TAKO. INTERNET SEIT 1996.
Olympus-OM

Re: [OM] On the shores of James Bay

Subject: Re: [OM] On the shores of James Bay
From: Winsor Crosby <wincros@xxxxxxxxxxxxx>
Date: Sat, 2 Feb 2002 13:33:04 -0800
At 07:41 PM 04/02/2002 -0600, Josh Lohuis wrote:

[snip]

Hopefully I will soon get a job, and I "fell" into some money (thanks Mom and Dad!!), I plan to now buy one or maybe two lenses, to further
enhance my photographing ability.  What to you guys think of:
http://cgi.ebay.ca/aw-cgi/eBayISAPI.dll?ViewItem&item=1327372456
and:
http://cgi.ebay.ca/aw-cgi/eBayISAPI.dll?ViewItem&item=1327377186
and:
http://cgi.ebay.ca/aw-cgi/eBayISAPI.dll?ViewItem&item=1326917758

...or some combination of them.   Note:  I need a new 50mm because the
aperture on mine sticks, not as bad to stop me from taking pictures, but it
is a nuisance a big nuisance. Maybe somebody has a better idea for my next
purchase (hopefully a lens).


Josh:

I have a couple of "spare" Zuiko 50/1.8's lying around, and they're in good condition. I'd be happy to send you one for free if you'd send me your address.

As for taking pictures in extreme cold: since I live in Edmonton, and we get our share of minus 30 Celsius (but nothing more extreme these last few years), I thought I'd speak up.

One problem that anyone who's shooting in extreme cold is going to encounter is brittle film. Another's static electricity. Hearing your film shred inside your camera as you wind for the next shot really sucks, and it's almost impossible to salvage, even with a full darkroom at your disposal. I know, I've tried. Static discharge as you wind on can create interesting "lightning bolts" across your negative, also ruining your shots (although serendipity has provided me with several examples of pictures that were more interesting because of this effect). Anyways, the best general trick I've found for keeping a camera relatively warm is to wear multiple layers of clothing, and to try to keep the camera near the external layer, and as little exposed to body humidity as possible. This tends to keep the camera below freezing, but still usable, and the film can usually handle temperatures down to about -10 Celsius or so. Be *careful* about the humidity -- your camera can freeze up mighty fast. Others use handwarmers etc., but I was never able to get the hang of it. As for gloves, I tend to use a super-thin pair of nylon slips, plus an overpair made out of fleece. Works so far -- just pull the overpair off when you need to shoot, and the slips keep wind etc. off your hands, while allowing for lots of tactile feedback and good manipulation.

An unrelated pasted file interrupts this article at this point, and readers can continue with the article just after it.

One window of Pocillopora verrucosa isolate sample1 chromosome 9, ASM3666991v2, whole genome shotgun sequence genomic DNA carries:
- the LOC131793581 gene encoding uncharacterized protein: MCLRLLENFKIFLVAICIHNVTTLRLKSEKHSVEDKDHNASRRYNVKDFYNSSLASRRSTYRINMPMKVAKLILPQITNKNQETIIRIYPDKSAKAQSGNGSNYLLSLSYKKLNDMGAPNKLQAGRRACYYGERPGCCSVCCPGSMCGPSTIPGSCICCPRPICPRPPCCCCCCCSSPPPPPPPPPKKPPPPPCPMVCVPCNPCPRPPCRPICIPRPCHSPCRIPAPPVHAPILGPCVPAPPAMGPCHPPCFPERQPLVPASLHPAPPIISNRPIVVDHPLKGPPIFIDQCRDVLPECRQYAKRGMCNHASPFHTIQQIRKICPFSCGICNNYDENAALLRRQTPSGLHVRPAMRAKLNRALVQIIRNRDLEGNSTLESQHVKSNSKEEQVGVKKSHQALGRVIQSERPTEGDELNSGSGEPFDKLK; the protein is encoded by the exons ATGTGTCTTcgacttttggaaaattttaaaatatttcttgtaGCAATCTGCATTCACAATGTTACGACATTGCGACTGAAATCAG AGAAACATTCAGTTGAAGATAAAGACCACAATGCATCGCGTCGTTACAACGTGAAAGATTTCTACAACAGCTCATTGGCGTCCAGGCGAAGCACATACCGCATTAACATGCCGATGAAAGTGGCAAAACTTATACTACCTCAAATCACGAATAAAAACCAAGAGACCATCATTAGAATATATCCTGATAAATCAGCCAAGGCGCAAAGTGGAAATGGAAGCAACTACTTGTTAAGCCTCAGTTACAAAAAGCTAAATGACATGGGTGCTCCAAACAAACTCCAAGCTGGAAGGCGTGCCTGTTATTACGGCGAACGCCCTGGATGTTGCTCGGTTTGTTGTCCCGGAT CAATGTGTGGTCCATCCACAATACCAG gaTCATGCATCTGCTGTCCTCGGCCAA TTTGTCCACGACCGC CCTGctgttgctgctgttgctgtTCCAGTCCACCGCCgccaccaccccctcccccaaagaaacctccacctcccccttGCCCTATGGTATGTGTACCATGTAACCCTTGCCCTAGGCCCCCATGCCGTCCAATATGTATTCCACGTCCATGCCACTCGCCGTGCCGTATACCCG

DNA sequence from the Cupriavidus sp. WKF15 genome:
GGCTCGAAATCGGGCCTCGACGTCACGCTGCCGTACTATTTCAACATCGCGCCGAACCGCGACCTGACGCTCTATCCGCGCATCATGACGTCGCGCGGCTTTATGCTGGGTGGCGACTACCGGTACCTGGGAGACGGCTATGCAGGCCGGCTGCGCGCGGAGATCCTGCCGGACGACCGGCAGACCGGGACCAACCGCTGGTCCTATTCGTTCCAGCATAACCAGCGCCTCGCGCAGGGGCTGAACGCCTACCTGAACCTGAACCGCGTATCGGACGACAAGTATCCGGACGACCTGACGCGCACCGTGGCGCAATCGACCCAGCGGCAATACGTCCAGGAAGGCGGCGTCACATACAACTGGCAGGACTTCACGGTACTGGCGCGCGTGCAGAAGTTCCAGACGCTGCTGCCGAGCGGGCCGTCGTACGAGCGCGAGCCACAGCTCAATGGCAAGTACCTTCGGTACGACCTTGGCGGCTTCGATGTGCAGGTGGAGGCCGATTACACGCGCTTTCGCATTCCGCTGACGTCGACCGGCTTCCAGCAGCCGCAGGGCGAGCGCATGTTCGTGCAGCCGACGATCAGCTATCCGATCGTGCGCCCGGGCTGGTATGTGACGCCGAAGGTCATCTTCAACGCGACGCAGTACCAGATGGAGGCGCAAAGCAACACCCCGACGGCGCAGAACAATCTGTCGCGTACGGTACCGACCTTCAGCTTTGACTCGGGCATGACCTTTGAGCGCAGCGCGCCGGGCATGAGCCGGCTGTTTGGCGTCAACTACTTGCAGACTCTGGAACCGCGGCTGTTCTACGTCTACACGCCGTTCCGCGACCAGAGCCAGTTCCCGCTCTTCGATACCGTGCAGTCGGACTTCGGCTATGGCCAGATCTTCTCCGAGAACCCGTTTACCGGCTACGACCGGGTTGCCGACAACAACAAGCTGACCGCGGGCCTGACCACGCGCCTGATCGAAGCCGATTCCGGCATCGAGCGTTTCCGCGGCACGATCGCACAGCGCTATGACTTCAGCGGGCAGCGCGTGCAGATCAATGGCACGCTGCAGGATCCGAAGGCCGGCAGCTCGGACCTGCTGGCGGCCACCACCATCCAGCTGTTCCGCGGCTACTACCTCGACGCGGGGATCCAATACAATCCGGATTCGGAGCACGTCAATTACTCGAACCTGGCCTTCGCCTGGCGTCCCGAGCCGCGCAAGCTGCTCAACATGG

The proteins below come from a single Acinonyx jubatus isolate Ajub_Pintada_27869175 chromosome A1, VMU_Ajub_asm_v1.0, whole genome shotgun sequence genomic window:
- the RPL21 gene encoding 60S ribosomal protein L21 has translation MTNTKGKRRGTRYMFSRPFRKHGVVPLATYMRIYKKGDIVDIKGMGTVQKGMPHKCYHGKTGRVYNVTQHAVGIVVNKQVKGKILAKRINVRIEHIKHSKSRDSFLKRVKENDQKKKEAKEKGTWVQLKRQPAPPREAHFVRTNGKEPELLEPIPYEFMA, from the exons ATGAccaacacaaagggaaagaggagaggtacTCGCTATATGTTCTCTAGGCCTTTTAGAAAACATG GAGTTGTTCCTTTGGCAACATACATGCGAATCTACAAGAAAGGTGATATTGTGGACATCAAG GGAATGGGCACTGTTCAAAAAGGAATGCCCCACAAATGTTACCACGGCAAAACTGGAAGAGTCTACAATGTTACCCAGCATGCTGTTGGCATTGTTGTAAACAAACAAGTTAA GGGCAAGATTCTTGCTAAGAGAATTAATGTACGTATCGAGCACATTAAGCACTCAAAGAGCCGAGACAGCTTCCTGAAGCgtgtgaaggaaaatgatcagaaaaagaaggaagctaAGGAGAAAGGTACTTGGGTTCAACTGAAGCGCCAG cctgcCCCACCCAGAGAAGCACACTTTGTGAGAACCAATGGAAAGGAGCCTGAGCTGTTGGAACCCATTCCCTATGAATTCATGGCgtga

One other idea I've seen for warming the camera, but it seemed bulky to me, was to carry the camera inside a Coleman-type insulated cooler (one of the small ones), along with a hand-warmer. Never tried it myself, but who knows?... it would certainly conquer the problem of too much humidity from your own body, and you could carry other gear in there.

Garth

Those of us in warm parts of the world have long used chests to keep film from being spoiled by the heat. I have used an electric cooler from Igloo for a number of years. Keeps things refrigerator cool, not icy. Nicely, all you do is reverse the plug to get heating instead of cooling. Certainly saves things from a watery grave. Mine is rather large and bulky, but I saw one recently that looked just the right size for a camera and film.
--
Winsor Crosby
Long Beach, California

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